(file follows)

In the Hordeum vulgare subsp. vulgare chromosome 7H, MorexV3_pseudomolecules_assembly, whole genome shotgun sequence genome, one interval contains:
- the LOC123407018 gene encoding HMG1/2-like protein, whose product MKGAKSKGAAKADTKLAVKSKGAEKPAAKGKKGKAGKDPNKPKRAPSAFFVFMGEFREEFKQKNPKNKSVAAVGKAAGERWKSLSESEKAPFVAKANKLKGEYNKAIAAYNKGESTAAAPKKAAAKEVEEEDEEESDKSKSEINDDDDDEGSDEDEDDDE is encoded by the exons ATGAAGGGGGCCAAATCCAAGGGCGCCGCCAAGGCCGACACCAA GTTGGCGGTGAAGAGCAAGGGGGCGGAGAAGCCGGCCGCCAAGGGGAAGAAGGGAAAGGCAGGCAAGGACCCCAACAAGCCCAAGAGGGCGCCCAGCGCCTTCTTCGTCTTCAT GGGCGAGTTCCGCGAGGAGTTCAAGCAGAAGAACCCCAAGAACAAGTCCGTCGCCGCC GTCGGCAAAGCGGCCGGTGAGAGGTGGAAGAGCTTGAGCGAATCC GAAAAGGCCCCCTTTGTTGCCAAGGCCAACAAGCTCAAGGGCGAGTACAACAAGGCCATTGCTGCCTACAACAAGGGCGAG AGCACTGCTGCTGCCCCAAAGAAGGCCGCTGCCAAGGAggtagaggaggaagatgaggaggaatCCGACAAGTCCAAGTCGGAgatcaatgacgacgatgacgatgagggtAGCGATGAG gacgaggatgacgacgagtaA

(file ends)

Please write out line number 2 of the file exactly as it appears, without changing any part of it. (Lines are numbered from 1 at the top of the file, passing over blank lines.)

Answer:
- the LOC123407018 gene encoding HMG1/2-like protein, whose product MKGAKSKGAAKADTKLAVKSKGAEKPAAKGKKGKAGKDPNKPKRAPSAFFVFMGEFREEFKQKNPKNKSVAAVGKAAGERWKSLSESEKAPFVAKANKLKGEYNKAIAAYNKGESTAAAPKKAAAKEVEEEDEEESDKSKSEINDDDDDEGSDEDEDDDE is encoded by the exons ATGAAGGGGGCCAAATCCAAGGGCGCCGCCAAGGCCGACACCAA GTTGGCGGTGAAGAGCAAGGGGGCGGAGAAGCCGGCCGCCAAGGGGAAGAAGGGAAAGGCAGGCAAGGACCCCAACAAGCCCAAGAGGGCGCCCAGCGCCTTCTTCGTCTTCAT GGGCGAGTTCCGCGAGGAGTTCAAGCAGAAGAACCCCAAGAACAAGTCCGTCGCCGCC GTCGGCAAAGCGGCCGGTGAGAGGTGGAAGAGCTTGAGCGAATCC GAAAAGGCCCCCTTTGTTGCCAAGGCCAACAAGCTCAAGGGCGAGTACAACAAGGCCATTGCTGCCTACAACAAGGGCGAG AGCACTGCTGCTGCCCCAAAGAAGGCCGCTGCCAAGGAggtagaggaggaagatgaggaggaatCCGACAAGTCCAAGTCGGAgatcaatgacgacgatgacgatgagggtAGCGATGAG gacgaggatgacgacgagtaA